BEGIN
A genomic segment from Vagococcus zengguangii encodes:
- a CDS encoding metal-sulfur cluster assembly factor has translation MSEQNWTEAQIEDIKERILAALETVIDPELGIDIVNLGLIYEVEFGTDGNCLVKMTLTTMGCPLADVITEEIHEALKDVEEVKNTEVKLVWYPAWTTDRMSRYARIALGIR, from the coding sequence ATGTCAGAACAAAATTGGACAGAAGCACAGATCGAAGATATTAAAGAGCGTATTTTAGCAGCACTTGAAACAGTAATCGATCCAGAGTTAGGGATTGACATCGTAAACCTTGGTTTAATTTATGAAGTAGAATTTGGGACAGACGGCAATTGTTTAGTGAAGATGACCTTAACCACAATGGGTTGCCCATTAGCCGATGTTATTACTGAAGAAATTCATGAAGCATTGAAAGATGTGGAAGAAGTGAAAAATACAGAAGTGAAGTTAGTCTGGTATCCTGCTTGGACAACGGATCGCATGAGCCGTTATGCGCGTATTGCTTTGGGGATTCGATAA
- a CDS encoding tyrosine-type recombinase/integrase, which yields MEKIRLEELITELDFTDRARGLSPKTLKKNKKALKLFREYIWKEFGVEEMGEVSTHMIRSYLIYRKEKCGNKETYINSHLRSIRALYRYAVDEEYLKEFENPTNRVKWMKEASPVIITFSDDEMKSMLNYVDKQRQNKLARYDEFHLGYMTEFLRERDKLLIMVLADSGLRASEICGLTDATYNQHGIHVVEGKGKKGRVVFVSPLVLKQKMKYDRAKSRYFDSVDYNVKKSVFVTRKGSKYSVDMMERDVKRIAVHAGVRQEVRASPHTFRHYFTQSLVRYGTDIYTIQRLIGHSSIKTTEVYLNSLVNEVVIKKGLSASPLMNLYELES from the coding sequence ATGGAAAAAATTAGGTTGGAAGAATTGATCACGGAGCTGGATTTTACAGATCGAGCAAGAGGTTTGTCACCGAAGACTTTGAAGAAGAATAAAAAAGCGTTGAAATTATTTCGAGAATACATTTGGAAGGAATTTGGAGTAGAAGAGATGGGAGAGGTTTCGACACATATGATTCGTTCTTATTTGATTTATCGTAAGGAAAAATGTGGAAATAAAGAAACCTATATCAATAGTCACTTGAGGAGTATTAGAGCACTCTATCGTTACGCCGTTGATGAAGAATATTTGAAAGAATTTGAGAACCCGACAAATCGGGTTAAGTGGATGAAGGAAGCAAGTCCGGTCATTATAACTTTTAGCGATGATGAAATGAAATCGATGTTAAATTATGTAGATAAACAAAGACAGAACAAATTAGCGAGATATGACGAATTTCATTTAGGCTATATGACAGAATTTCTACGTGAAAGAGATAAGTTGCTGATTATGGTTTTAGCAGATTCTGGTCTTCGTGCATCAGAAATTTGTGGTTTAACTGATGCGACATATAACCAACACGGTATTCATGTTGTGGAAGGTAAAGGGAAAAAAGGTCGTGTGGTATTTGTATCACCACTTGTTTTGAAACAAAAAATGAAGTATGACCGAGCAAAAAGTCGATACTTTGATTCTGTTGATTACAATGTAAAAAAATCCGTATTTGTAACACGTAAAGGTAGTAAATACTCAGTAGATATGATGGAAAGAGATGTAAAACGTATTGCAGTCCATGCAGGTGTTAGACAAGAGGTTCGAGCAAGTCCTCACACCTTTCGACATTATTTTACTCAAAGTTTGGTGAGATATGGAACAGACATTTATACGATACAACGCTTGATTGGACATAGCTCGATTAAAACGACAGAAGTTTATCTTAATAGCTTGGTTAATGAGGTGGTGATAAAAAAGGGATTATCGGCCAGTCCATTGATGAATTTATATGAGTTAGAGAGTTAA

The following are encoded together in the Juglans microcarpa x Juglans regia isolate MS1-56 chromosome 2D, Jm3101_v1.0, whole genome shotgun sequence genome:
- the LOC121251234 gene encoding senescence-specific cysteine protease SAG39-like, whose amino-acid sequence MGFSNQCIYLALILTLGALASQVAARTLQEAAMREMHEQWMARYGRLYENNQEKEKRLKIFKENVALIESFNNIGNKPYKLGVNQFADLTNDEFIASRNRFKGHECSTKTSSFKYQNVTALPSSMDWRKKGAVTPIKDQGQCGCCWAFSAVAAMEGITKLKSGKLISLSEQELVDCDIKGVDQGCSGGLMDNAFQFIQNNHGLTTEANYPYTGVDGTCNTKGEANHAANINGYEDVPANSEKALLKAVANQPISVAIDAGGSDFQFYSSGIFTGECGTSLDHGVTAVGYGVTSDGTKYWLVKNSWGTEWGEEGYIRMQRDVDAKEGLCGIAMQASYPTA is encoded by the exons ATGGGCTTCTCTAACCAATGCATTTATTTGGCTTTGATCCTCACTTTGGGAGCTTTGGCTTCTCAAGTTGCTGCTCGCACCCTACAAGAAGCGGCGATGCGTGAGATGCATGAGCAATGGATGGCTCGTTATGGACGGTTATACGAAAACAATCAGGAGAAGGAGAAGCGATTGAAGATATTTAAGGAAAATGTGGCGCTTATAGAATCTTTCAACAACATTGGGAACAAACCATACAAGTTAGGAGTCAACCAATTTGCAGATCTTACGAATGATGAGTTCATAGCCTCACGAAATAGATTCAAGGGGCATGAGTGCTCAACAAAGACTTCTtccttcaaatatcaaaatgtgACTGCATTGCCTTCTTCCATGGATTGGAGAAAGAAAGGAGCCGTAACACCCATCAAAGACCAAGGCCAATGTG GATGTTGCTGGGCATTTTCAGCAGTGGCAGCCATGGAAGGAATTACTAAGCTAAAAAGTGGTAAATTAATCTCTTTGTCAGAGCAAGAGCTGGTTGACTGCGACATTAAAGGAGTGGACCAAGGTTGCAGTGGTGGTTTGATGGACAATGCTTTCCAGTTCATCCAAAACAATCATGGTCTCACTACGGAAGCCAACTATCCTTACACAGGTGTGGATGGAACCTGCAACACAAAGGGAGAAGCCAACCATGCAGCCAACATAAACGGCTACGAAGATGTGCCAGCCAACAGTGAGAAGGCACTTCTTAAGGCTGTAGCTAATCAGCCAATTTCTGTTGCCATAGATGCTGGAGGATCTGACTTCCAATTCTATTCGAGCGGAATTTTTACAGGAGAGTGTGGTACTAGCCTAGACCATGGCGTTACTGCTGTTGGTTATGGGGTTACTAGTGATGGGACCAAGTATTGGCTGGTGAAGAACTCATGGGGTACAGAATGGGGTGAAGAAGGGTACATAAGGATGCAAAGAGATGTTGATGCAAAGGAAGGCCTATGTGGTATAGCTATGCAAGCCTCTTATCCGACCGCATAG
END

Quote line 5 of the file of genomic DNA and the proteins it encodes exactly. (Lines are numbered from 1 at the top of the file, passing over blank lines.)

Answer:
- the LOC121251234 gene encoding senescence-specific cysteine protease SAG39-like, whose amino-acid sequence MGFSNQCIYLALILTLGALASQVAARTLQEAAMREMHEQWMARYGRLYENNQEKEKRLKIFKENVALIESFNNIGNKPYKLGVNQFADLTNDEFIASRNRFKGHECSTKTSSFKYQNVTALPSSMDWRKKGAVTPIKDQGQCGCCWAFSAVAAMEGITKLKSGKLISLSEQELVDCDIKGVDQGCSGGLMDNAFQFIQNNHGLTTEANYPYTGVDGTCNTKGEANHAANINGYEDVPANSEKALLKAVANQPISVAIDAGGSDFQFYSSGIFTGECGTSLDHGVTAVGYGVTSDGTKYWLVKNSWGTEWGEEGYIRMQRDVDAKEGLCGIAMQASYPTA is encoded by the exons ATGGGCTTCTCTAACCAATGCATTTATTTGGCTTTGATCCTCACTTTGGGAGCTTTGGCTTCTCAAGTTGCTGCTCGCACCCTACAAGAAGCGGCGATGCGTGAGATGCATGAGCAATGGATGGCTCGTTATGGACGGTTATACGAAAACAATCAGGAGAAGGAGAAGCGATTGAAGATATTTAAGGAAAATGTGGCGCTTATAGAATCTTTCAACAACATTGGGAACAAACCATACAAGTTAGGAGTCAACCAATTTGCAGATCTTACGAATGATGAGTTCATAGCCTCACGAAATAGATTCAAGGGGCATGAGTGCTCAACAAAGACTTCTtccttcaaatatcaaaatgtgACTGCATTGCCTTCTTCCATGGATTGGAGAAAGAAAGGAGCCGTAACACCCATCAAAGACCAAGGCCAATGTG GATGTTGCTGGGCATTTTCAGCAGTGGCAGCCATGGAAGGAATTACTAAGCTAAAAAGTGGTAAATTAATCTCTTTGTCAGAGCAAGAGCTGGTTGACTGCGACATTAAAGGAGTGGACCAAGGTTGCAGTGGTGGTTTGATGGACAATGCTTTCCAGTTCATCCAAAACAATCATGGTCTCACTACGGAAGCCAACTATCCTTACACAGGTGTGGATGGAACCTGCAACACAAAGGGAGAAGCCAACCATGCAGCCAACATAAACGGCTACGAAGATGTGCCAGCCAACAGTGAGAAGGCACTTCTTAAGGCTGTAGCTAATCAGCCAATTTCTGTTGCCATAGATGCTGGAGGATCTGACTTCCAATTCTATTCGAGCGGAATTTTTACAGGAGAGTGTGGTACTAGCCTAGACCATGGCGTTACTGCTGTTGGTTATGGGGTTACTAGTGATGGGACCAAGTATTGGCTGGTGAAGAACTCATGGGGTACAGAATGGGGTGAAGAAGGGTACATAAGGATGCAAAGAGATGTTGATGCAAAGGAAGGCCTATGTGGTATAGCTATGCAAGCCTCTTATCCGACCGCATAG